Concerning the new FSMA rule, Fernandez says there are two possible strategies for implementing the rule successfully.

“The first is to focus on Deputy Commissioner Yiannas’ call for harmonization. Even when food companies and their partners have adopted modern technology solutions to facilitate traceability, it is rare that these systems are compatible with each other. We believe GS1 Standards have a proven track record of helping industry partners implement interoperable, efficient traceability programs.”

For example, what the grower records in their system is easily understood and accepted all the way downstream to the retailer’s system when each uses a system that leverages GS1 Standards, she says.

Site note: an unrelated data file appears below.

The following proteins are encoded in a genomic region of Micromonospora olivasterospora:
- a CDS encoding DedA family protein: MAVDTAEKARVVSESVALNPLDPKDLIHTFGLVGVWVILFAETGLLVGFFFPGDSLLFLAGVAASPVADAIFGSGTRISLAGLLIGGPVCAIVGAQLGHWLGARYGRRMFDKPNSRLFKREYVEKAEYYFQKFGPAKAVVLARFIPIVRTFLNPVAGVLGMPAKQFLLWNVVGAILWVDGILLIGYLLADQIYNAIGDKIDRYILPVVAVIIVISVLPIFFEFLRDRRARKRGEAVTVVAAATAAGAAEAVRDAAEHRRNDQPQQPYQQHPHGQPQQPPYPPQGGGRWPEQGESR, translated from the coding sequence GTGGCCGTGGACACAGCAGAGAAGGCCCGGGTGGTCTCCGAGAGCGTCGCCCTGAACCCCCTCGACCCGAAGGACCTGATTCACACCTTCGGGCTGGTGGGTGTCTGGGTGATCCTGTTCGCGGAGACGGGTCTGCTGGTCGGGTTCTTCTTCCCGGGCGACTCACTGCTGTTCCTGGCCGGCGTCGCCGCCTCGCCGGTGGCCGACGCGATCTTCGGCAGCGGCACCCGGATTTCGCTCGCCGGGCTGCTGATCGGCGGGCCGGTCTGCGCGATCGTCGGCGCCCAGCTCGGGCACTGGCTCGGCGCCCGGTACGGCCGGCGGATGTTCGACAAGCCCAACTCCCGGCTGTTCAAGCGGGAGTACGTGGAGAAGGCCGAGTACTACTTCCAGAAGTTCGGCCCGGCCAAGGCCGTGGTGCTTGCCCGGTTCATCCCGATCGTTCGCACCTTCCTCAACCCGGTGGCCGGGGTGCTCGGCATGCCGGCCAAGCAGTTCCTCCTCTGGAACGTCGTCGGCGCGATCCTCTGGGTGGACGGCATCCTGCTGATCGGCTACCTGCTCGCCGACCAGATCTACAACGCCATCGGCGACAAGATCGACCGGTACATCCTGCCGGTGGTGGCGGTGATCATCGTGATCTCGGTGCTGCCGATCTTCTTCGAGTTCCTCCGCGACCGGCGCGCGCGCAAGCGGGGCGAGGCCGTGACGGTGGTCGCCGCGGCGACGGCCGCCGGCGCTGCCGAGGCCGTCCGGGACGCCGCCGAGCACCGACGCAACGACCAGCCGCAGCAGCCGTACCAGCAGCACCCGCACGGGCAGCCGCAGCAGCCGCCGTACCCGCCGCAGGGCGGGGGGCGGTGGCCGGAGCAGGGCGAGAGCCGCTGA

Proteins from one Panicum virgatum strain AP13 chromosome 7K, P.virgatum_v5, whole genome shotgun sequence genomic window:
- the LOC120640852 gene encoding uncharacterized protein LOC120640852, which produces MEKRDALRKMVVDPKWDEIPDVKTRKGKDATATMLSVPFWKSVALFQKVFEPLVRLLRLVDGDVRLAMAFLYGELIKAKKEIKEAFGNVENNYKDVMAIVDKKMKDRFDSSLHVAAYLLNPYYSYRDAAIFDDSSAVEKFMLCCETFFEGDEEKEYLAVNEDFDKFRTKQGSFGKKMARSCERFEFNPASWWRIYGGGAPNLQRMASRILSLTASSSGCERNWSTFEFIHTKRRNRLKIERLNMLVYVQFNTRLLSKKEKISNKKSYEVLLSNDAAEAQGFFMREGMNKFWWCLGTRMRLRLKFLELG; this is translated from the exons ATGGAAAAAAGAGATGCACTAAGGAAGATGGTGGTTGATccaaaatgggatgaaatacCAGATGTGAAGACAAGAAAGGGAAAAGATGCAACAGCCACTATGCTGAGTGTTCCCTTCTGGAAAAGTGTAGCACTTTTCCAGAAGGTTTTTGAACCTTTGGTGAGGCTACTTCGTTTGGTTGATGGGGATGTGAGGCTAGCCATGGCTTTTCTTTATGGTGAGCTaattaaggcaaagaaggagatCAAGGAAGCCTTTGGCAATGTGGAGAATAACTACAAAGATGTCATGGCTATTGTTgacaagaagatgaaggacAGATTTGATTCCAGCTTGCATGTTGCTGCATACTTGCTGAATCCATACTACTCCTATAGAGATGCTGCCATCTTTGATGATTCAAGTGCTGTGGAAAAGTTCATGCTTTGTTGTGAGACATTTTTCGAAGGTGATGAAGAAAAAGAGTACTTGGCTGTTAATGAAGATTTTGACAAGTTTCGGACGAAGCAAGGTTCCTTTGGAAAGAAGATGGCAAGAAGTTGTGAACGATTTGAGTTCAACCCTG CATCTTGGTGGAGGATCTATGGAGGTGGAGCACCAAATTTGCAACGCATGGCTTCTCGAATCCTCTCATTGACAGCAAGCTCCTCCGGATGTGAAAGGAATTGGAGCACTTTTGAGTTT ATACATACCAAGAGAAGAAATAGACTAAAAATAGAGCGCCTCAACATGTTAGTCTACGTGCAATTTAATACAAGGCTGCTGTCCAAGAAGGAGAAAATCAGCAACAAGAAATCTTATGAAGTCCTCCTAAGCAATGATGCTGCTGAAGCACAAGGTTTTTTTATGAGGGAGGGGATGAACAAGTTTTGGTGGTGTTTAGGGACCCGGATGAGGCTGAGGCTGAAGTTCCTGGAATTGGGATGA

“In the event of a recall, this can mean gaining precious time to alert consumers, and isolate potentially harmful product with precision.”

Second, the industry should focus on the accuracy of the product data being shared with their partners, she recommends.

“The rule focuses on Key Data Elements and Critical Tracking Events, which for many partners will mean recording and sharing a host of information in their systems—such as batch/lot/serial numbers, specific details about where products came from and how they were transformed—that was not previously required. When the rule is finalized, demonstrating clear traceability information will keep more products visible in the supply chain and help the system shift into more of a proactive, vigilant state.”

Related - Slideshow: Implementing FSMA